I elaborate a bit on Roy Smith's comment.

One can show that the general curve of genus $g>1$ does not map onto a curve of genus $h>0$ by a dimension count, at least for complex curves.
Let $f\colon C\to D$ be a map of degree $d$ from a curve of genus $g$ to a curve of genus $h>0$ and let $B$ the branch divisor of $f$ (a point $P\in D$ appears in $B$ with multiplicitiy equal to $\sum_{Q\mapsto P}(m_Q-1)$, where $m_Q$ is the order of ramification of $f$ at $Q$.
The Hurwitz formula gives:
$$2g-2=d(2h-2)+\deg B.$$
Let $S$ be the support of $B$ (i.e., $S$ is the set of critical values of $f$) and consider the restricted cover $f_0\colon C\setminus f^{-1}(S)\to D\setminus S$: this is a topological cover of degree $d$ and it determines $f$. There are finitely many such covers, hence the maps $f\colon C\to D$ as above depend on $3h-3+s$ parameters, where $s$ is the cardinality of $s$.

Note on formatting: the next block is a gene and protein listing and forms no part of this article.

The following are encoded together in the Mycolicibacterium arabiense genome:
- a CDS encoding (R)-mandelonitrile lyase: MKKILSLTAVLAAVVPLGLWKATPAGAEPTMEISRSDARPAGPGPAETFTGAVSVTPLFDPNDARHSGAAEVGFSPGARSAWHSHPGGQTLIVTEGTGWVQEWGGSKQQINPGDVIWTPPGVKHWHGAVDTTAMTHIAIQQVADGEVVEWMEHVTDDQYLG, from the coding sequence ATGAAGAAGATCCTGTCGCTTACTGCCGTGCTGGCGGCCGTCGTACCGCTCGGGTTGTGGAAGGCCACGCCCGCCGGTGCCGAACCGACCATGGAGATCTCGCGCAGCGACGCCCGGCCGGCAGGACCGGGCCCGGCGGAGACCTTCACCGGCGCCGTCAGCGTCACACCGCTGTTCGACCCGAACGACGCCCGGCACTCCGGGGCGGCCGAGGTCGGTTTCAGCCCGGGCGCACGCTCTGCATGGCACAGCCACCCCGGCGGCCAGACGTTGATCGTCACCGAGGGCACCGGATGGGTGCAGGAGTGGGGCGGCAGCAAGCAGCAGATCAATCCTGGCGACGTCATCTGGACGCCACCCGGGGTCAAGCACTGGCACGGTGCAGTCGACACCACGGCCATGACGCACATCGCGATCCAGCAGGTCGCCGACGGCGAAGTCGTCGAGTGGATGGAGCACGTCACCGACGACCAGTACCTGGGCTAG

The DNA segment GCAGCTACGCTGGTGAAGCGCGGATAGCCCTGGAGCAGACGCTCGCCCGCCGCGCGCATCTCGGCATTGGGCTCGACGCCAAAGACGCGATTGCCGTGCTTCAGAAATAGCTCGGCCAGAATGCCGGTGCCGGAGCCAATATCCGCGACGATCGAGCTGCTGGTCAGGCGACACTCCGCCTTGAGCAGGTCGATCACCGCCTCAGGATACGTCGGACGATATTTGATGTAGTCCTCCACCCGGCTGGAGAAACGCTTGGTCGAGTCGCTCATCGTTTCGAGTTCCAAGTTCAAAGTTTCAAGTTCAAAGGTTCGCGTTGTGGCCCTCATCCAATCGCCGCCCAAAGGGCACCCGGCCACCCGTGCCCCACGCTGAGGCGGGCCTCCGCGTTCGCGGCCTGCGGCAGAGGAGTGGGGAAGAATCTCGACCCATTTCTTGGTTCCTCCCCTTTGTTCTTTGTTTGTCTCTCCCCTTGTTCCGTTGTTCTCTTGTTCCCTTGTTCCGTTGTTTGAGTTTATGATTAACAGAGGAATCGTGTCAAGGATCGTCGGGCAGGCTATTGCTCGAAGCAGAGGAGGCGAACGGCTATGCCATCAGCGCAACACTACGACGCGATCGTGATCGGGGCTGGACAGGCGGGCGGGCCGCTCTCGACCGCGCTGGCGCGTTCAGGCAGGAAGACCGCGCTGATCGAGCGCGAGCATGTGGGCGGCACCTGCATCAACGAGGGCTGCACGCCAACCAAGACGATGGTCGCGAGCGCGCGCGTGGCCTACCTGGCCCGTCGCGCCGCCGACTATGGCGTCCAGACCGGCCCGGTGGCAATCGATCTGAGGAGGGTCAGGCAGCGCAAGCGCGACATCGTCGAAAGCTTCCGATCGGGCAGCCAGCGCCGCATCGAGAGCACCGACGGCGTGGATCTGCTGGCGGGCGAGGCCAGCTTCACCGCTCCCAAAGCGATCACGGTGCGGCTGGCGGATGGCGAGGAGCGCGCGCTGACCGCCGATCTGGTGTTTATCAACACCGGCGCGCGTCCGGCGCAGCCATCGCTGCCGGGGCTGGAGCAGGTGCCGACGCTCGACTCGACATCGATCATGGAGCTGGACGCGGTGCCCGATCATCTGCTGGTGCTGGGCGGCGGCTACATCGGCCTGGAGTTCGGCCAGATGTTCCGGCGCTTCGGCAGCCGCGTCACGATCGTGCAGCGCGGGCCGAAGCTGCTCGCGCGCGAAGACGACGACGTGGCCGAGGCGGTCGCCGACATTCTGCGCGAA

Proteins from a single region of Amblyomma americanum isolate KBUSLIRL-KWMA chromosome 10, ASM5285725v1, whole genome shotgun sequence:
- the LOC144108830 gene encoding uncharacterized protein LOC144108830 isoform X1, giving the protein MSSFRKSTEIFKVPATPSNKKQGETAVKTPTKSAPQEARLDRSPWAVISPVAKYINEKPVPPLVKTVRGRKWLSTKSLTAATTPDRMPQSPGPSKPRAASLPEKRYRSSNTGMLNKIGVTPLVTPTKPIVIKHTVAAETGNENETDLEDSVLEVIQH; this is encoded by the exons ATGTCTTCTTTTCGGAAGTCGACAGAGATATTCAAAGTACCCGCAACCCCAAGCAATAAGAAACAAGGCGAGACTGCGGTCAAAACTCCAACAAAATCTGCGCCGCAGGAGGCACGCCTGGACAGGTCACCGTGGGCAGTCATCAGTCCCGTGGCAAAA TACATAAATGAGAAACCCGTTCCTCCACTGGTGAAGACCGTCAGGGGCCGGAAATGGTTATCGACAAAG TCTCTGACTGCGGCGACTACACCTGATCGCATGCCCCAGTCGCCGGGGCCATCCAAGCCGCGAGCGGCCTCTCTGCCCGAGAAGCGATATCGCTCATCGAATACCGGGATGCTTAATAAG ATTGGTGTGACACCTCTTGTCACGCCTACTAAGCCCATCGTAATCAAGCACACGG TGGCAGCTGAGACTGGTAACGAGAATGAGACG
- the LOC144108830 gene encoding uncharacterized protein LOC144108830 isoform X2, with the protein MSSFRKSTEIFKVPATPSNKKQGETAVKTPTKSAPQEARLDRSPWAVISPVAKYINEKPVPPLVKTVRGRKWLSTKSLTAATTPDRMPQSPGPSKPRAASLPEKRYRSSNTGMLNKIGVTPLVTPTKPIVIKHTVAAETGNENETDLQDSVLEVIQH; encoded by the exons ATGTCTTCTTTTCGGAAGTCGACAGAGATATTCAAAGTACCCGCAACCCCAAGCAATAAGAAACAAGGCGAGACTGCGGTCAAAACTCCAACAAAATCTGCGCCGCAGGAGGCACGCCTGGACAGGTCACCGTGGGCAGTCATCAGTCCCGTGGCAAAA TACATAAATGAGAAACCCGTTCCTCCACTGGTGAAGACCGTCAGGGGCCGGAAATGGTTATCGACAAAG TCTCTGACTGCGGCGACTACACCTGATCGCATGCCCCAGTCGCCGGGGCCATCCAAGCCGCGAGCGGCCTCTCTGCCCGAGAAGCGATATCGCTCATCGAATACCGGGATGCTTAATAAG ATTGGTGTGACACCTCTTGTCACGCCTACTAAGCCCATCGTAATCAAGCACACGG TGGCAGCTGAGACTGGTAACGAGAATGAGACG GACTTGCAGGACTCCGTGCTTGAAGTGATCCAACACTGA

Since $s\le \deg B$, the Hurwitz formula gives:
$$(3g-3)-(3h-3+s)\ge 3(d-1)(h-1)+s/2>0.$$
So the general curve of genus $g>1$ does not have a map of degree $d$ onto a curve of genus $h>0$. Now it is enough to observe that, again by the Hurwitz formula, there are finitely many possibilities for $h$ and $d$.

I don't think that a curve without maps onto curves of positive genus must have a simple Jacobian: if one takes a curve $C$ inside an irregular surface $S$ such that $C$ is an ample divisor of $S$, then there is an injection $Pic^0(S)\to J(C)$, and I do not see why in general $C$ should have a map onto a curve of positive genus. To get an actual counterexample, one could try to look at an abelian surface $S$ with a polarization $L$ of type $(1,3)$ and a curve $C\in |L|$, but I don't know how to show that a general such $C$ does not map onto a curve of positive genus.